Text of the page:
When I was growing up I desperately wanted to be in the Olympics. In high school I was a state wrestling champion, but when I got into college, I realized the difference between high school level sports and the upper eschelon. So, now my Olympic Dreams rest on the hopes that competitive eating will make the cut in England. WOW! I'd love to go into training for that!
I have been reading a lot of the blogs about submitting images and the issue of rejections. Perhaps I've just been lucky (and I realize I have just a few images up so far), but I haven't had any rejections.
Probably because I'm submitting computer generated artwork and not photographs. So there aren't likely to be any issues with focus, lighting or stray pixels. Which leads me to believe that most rejections are probably for technical reasons like pixelation, out of focus, etc.
I am an AMATEUR photographer at best... but I did sleep in a Holiday Inn Express last night so I can offer this advice from a photography class I took once. With today's computer technology, many photographers today just shoot hundreds or thousands of shots and rely on Photoshop or similar software to fix any problems after the fact. My photoguru told me that Photoshop can't always fix a bad picture. So taking a GOOD picture to begin with is key.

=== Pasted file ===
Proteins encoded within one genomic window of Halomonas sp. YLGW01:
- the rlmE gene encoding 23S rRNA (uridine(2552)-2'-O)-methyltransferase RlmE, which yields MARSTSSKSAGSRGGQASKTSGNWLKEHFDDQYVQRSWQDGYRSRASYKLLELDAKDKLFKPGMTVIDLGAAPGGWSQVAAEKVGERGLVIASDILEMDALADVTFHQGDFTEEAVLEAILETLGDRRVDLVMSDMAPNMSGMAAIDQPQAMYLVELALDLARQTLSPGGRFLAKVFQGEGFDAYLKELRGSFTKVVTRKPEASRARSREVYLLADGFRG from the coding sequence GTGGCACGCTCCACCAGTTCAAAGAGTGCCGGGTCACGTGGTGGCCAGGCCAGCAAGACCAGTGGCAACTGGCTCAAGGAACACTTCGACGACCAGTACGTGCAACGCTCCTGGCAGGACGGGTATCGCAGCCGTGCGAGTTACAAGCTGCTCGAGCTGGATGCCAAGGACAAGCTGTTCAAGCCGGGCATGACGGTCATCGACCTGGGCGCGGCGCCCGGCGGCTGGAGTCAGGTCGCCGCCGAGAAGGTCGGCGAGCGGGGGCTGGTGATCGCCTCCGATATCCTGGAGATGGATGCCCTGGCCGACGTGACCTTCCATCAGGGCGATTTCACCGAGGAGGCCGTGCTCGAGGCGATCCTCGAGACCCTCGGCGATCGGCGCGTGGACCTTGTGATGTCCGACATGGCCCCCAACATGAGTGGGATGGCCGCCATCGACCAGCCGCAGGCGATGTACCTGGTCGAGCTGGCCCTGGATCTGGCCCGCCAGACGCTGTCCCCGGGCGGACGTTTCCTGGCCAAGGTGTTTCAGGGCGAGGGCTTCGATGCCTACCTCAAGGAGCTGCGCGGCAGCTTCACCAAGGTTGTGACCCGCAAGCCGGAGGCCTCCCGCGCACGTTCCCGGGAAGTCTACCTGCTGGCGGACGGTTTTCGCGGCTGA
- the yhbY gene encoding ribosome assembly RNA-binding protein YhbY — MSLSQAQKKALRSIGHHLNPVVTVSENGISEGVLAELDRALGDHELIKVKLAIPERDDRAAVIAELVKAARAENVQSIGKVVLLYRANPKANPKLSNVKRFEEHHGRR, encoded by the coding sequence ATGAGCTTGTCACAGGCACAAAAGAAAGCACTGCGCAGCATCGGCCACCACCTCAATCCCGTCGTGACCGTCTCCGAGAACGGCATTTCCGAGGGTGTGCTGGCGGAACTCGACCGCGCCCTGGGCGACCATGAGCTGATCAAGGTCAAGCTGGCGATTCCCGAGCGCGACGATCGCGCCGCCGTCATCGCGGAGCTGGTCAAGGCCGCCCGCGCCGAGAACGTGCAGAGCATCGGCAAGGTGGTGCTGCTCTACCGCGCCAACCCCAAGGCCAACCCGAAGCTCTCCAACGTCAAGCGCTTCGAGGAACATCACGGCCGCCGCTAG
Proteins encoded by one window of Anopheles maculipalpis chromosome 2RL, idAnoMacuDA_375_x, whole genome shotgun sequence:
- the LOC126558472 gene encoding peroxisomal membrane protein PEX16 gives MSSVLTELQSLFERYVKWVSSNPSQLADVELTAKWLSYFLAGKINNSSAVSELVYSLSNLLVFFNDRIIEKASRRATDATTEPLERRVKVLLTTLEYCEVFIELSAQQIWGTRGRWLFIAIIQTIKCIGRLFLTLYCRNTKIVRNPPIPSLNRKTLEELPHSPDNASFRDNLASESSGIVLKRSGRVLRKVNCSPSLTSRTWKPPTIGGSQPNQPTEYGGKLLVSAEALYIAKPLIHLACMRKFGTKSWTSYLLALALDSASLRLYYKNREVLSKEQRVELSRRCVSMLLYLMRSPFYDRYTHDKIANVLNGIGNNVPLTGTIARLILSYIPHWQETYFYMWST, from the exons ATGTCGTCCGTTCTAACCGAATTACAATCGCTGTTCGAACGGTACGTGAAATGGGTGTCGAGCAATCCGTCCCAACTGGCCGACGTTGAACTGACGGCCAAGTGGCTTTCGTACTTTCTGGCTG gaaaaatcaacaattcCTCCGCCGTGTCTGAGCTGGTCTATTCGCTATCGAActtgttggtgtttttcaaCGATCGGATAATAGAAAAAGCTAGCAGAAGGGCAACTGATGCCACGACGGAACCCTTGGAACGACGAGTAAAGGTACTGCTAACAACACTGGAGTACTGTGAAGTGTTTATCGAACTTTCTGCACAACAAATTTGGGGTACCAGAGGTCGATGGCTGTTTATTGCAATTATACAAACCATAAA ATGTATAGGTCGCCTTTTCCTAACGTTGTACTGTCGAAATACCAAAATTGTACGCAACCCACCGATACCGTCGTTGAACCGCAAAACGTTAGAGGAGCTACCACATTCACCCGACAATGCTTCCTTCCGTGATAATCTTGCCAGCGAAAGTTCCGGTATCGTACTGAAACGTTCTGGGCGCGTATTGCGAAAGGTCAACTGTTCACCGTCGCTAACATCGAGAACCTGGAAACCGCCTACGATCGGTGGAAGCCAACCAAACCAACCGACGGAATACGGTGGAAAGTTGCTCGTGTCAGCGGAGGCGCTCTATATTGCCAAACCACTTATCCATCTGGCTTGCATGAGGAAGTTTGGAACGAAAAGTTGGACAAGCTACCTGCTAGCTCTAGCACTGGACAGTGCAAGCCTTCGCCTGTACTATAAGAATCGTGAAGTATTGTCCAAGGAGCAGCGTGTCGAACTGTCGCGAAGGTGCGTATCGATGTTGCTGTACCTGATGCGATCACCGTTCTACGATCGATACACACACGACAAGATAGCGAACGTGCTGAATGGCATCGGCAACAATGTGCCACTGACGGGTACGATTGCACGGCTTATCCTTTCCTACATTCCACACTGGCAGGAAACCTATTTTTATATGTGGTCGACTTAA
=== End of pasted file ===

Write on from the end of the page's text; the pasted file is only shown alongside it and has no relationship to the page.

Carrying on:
Take a little more time in composing your shot. If you are doing objects, landmarks or landscapes where time isn't a critical factor, I'd bring a laptop with you so that you can look at the results on your large LCD screen so that you can retake the shot(s) as necessary.
In my videography work, my HD camcorder is hooked up to a monitor or large television when I shoot so that I can see the picture quality when I frame the shot and make adjustments. It's a LOT easier than trying to fix lighting and other issues in post.
Today's picture is from page 27 of the search term "Olympics". I like this one because the shadow of the photographer can be seen. And while I recognize it as such, it also kind of looks like someone standing there with their hand over their eyes looking into the distance wondering if the journey is worth it....
Photo credits: Zhigong 志功 Zhang 张.